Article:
RESIDENTS celebrated the completion of a riverside safety project in Romsey costing more than £109,000.

Councillor Mark Cooper attended a tea party in celebration at of the completion of the river revetment project along The Causeway.

The project was undertaken by Romsey Riverwalk Restoration project which was started in July 2015 by a group of local residents who were concerned about the safety of the riverbank along The Causeway following the floods of 2014.

The riverbank reinforcement and restoration has involved filling 4650 bags with 230 tons gravel and sixty tons of soil.

The layers of bags are held together by geogrid matting and natural vegetation and they have been laid along the river bank in a wall formation following the curvature of the river.

Dog steps have also been implemented to reduce erosion and the ground underneath the bench has been paved to reduce to formation of large puddles after rain.

To ensure pedestrian safety the riverbank up from Sadlers Mill has been widened and reinforced to ensure the safety of drivers and pedestrians.

Cllr Mark Cooper opened the celebratory tea party with a speech which emphasised that the riverwalk is a community asset much loved and valued by residents and visitors.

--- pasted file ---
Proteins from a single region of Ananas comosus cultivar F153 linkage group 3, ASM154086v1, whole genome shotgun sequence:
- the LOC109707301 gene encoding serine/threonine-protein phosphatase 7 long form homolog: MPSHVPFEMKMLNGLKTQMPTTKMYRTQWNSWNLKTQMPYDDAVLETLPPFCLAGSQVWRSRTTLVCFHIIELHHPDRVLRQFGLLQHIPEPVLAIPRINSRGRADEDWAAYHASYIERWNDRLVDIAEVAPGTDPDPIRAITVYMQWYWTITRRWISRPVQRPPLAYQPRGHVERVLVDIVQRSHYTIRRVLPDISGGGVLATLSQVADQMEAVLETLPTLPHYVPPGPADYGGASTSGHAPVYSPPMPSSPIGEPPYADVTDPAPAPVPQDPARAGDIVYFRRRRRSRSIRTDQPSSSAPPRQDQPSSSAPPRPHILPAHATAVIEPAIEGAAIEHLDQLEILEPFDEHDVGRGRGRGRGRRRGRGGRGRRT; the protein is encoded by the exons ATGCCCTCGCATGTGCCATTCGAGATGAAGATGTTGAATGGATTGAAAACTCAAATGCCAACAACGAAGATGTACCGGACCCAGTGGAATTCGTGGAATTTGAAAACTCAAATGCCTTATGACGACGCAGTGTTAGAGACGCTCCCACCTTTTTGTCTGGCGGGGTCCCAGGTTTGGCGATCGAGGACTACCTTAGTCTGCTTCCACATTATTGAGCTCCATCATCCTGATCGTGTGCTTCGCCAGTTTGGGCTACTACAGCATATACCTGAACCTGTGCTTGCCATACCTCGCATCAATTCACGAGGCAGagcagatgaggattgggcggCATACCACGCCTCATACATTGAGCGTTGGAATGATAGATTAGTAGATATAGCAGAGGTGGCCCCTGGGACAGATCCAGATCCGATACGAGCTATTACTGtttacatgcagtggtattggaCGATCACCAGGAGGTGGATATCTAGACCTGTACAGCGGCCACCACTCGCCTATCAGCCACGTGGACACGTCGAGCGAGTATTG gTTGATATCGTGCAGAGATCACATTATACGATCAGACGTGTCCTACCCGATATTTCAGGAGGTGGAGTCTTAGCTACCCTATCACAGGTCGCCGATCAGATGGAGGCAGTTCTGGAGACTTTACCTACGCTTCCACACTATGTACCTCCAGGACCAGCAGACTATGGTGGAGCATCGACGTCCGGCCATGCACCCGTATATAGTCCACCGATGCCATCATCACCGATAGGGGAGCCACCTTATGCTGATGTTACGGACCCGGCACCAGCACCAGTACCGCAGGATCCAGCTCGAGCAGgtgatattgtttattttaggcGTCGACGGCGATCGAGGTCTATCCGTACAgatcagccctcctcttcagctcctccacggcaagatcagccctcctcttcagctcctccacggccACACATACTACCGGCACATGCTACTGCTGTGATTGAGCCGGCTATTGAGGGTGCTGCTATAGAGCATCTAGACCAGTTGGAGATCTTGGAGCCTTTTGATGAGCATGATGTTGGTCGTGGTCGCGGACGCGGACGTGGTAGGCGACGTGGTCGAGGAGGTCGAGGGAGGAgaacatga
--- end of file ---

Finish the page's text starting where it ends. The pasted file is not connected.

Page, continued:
He said: "The Causeway is very much valued.

"And yet, like many things we love, over the years it became worn and vulnerable, until something needed to be done.

"Rather than waiting for the 'powers that be' to intervene, local residents set to and galvanised local organisations into action."

The work has been completed thanks to a number of donations and grants.

ACE Liftaway, The Romsey and District Society, Hampshire County Council, Test Valley Borough Council, Romsey Town Council, Aviva, Curves, CRUA, the Environment Agency and Waitrose are among the many who donated or provided grants for the work.

A spokesperson from the project said: "We would like to thank all those who have contributed labour, finance, support and advice.

"The project would not have succeeded without their goodwill, and it is hoped this beauty spot is maintained well into the future."

The project is now aiming to reduce large puddles that form by The Mill and footbridge after heavy rain.

A combination of grants is allowing this project to take place and it will involve a retaining wall and installing drainage.